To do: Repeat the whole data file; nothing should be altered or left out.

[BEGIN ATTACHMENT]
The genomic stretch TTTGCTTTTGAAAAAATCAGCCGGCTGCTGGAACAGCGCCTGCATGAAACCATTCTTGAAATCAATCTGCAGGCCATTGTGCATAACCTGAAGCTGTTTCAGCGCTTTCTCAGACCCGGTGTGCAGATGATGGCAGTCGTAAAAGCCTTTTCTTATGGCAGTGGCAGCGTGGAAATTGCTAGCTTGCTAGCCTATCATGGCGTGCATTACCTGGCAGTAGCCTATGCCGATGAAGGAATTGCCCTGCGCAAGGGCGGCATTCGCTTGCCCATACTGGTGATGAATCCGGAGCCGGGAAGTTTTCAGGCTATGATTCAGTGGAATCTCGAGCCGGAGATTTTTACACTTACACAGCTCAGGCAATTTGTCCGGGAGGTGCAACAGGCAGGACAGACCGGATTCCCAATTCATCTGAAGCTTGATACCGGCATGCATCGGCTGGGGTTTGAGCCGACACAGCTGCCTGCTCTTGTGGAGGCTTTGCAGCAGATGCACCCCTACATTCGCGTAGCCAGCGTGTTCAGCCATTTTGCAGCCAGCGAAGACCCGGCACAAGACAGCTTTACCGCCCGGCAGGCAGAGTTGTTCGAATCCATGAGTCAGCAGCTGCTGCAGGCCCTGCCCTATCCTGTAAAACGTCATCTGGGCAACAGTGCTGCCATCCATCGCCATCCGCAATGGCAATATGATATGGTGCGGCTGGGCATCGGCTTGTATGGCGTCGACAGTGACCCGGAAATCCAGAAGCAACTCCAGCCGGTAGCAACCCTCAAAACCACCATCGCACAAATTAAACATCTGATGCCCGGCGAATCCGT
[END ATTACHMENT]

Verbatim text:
The genomic stretch TTTGCTTTTGAAAAAATCAGCCGGCTGCTGGAACAGCGCCTGCATGAAACCATTCTTGAAATCAATCTGCAGGCCATTGTGCATAACCTGAAGCTGTTTCAGCGCTTTCTCAGACCCGGTGTGCAGATGATGGCAGTCGTAAAAGCCTTTTCTTATGGCAGTGGCAGCGTGGAAATTGCTAGCTTGCTAGCCTATCATGGCGTGCATTACCTGGCAGTAGCCTATGCCGATGAAGGAATTGCCCTGCGCAAGGGCGGCATTCGCTTGCCCATACTGGTGATGAATCCGGAGCCGGGAAGTTTTCAGGCTATGATTCAGTGGAATCTCGAGCCGGAGATTTTTACACTTACACAGCTCAGGCAATTTGTCCGGGAGGTGCAACAGGCAGGACAGACCGGATTCCCAATTCATCTGAAGCTTGATACCGGCATGCATCGGCTGGGGTTTGAGCCGACACAGCTGCCTGCTCTTGTGGAGGCTTTGCAGCAGATGCACCCCTACATTCGCGTAGCCAGCGTGTTCAGCCATTTTGCAGCCAGCGAAGACCCGGCACAAGACAGCTTTACCGCCCGGCAGGCAGAGTTGTTCGAATCCATGAGTCAGCAGCTGCTGCAGGCCCTGCCCTATCCTGTAAAACGTCATCTGGGCAACAGTGCTGCCATCCATCGCCATCCGCAATGGCAATATGATATGGTGCGGCTGGGCATCGGCTTGTATGGCGTCGACAGTGACCCGGAAATCCAGAAGCAACTCCAGCCGGTAGCAACCCTCAAAACCACCATCGCACAAATTAAACATCTGATGCCCGGCGAATCCGT